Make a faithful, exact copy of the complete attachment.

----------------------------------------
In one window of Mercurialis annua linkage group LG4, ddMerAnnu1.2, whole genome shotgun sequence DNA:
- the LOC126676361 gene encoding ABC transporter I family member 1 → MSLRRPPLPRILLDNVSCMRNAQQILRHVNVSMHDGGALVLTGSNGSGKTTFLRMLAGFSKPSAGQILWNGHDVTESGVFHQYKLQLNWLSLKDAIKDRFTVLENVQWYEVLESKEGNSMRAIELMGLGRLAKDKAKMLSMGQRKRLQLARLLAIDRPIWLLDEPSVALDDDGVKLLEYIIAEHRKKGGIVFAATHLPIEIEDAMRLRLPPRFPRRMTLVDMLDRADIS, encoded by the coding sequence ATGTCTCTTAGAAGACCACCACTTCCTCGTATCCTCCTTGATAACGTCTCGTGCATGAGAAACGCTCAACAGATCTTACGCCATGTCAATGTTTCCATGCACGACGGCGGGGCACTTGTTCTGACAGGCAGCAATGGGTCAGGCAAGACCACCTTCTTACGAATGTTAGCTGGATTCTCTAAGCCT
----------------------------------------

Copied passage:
In one window of Mercurialis annua linkage group LG4, ddMerAnnu1.2, whole genome shotgun sequence DNA:
- the LOC126676361 gene encoding ABC transporter I family member 1 → MSLRRPPLPRILLDNVSCMRNAQQILRHVNVSMHDGGALVLTGSNGSGKTTFLRMLAGFSKPSAGQILWNGHDVTESGVFHQYKLQLNWLSLKDAIKDRFTVLENVQWYEVLESKEGNSMRAIELMGLGRLAKDKAKMLSMGQRKRLQLARLLAIDRPIWLLDEPSVALDDDGVKLLEYIIAEHRKKGGIVFAATHLPIEIEDAMRLRLPPRFPRRMTLVDMLDRADIS, encoded by the coding sequence ATGTCTCTTAGAAGACCACCACTTCCTCGTATCCTCCTTGATAACGTCTCGTGCATGAGAAACGCTCAACAGATCTTACGCCATGTCAATGTTTCCATGCACGACGGCGGGGCACTTGTTCTGACAGGCAGCAATGGGTCAGGCAAGACCACCTTCTTACGAATGTTAGCTGGATTCTCTAAGCCT